The Crisis in Ukraine Unfolded

The Crisis in Ukraine Unfolded

Over the past days and weeks the situation in Ukraine has escalated rapidly with protests all over the country intensifying, president Yanukovych fleeing Ukraine, Russia invading Crimea, the US becoming involved in negotiations and the increase in gas bills by the Russian state-owned energy company Gazprom.

It is alarming to see that Ukraine, a country that was close to joining the European Union, now has a new government and is facing huge debts and political and social instability. Some describe current events as being the most serious tension in Europe since the cold war ended.

But how did it start?

The crisis in Ukraine began in November 2013 when president Viktor Yanukovych decided not to sign an agreement with the European Union and to strengthen its ties with Russia, leading to widespread protests. In December 2013 around 800,000 demonstrators occupied Independence square and the city hall in the Ukrainian capital Kiev. By mid-December Russia agreed to buy $15bn of Ukrainian debt and to reduce gas prices by a third.

In January 2014 Ukraine’s Prime Minister Mykola Azarov resigned as the situation escalated with the first protestors being killed as government buildings and offices became occupied. In February violence increased drastically; many more people were wounded and killed. At this point, the EU decided to intervene and sent out three foreign ministers to try and reach an agreement. Russia also sent a representative. On the 21st of February, president Yanukovych signed an agreement with the leaders of the opposition that would hand powers back to the parliament so that a new government could be formed.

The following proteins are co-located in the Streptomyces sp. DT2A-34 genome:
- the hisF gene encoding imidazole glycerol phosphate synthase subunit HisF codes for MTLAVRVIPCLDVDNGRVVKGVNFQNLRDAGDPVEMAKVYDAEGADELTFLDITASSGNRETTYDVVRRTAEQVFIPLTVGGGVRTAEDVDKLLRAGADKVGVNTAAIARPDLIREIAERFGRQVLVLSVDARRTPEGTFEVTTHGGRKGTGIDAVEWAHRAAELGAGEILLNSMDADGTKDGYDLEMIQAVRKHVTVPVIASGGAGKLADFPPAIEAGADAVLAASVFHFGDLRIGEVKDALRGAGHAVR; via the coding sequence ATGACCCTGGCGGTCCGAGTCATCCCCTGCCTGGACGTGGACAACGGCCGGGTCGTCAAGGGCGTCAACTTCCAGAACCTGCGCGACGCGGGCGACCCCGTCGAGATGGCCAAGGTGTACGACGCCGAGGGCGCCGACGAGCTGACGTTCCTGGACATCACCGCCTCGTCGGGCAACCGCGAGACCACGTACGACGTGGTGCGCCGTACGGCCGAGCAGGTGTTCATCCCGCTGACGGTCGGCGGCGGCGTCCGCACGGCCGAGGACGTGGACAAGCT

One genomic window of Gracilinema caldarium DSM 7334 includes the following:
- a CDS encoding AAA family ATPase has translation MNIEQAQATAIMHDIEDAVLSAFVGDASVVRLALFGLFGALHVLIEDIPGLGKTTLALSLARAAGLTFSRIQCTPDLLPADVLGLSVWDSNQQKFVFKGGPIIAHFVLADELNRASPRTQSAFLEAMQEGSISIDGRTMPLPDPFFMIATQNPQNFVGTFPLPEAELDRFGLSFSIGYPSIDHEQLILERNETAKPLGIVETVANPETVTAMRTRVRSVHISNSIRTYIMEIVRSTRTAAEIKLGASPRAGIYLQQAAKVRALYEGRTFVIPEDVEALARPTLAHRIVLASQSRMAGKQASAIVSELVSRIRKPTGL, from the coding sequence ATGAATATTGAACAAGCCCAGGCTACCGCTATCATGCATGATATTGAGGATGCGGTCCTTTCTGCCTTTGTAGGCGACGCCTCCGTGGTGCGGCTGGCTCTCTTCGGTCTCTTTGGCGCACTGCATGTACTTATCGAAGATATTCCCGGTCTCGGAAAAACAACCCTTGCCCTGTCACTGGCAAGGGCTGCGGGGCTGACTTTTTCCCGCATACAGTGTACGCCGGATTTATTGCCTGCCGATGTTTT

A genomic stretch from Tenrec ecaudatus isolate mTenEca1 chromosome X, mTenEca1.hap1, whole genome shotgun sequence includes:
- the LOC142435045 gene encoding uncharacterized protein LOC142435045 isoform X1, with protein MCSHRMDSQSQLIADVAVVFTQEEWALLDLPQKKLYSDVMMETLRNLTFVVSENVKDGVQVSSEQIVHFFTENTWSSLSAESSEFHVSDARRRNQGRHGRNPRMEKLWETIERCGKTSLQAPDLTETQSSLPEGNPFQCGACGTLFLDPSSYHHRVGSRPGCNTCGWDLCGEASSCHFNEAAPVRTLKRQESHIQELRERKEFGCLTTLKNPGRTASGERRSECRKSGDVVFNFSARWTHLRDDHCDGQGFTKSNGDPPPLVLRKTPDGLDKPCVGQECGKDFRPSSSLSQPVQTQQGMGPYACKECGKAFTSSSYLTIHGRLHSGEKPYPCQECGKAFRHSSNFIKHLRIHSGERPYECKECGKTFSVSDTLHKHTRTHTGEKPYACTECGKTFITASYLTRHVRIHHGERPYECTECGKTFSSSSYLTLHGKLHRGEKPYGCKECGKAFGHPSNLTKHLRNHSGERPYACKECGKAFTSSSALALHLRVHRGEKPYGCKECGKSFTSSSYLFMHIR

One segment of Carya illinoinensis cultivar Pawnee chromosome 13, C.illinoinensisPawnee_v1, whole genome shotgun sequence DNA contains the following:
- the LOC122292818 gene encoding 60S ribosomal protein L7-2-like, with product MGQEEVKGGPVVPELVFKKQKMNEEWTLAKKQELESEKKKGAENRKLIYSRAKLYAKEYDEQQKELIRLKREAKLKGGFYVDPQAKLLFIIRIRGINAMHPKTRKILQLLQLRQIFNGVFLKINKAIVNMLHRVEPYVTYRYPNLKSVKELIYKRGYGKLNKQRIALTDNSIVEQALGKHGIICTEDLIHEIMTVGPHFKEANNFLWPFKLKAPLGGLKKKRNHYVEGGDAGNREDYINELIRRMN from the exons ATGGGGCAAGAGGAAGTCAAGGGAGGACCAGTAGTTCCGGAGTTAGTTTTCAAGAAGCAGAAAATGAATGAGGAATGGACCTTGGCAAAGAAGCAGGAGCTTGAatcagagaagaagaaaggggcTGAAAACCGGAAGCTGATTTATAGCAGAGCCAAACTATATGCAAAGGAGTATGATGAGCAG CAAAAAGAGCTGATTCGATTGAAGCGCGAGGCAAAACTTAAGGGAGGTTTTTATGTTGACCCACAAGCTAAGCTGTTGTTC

One day after signing the agreement, Yanukovych disappeared, reappearing a few days later in Russia. In the meantime, Olexander Turchynov was appointed as temporary president of the new government. One of their first actions was to issue a warrant for the arrest of Yanukovych.


Crimea is a peninsula located in the south of Ukraine and on the northern coast of the Black Sea. It is an autonomous republic where most of the population consider themselves as being ethnically Russian. Russian is also the dominant spoken language in the region. Crimea was once a part of Russia, having been annexed by the country in 1783, until it was transferred to Ukraine in 1954 under the regime of the Soviet Union.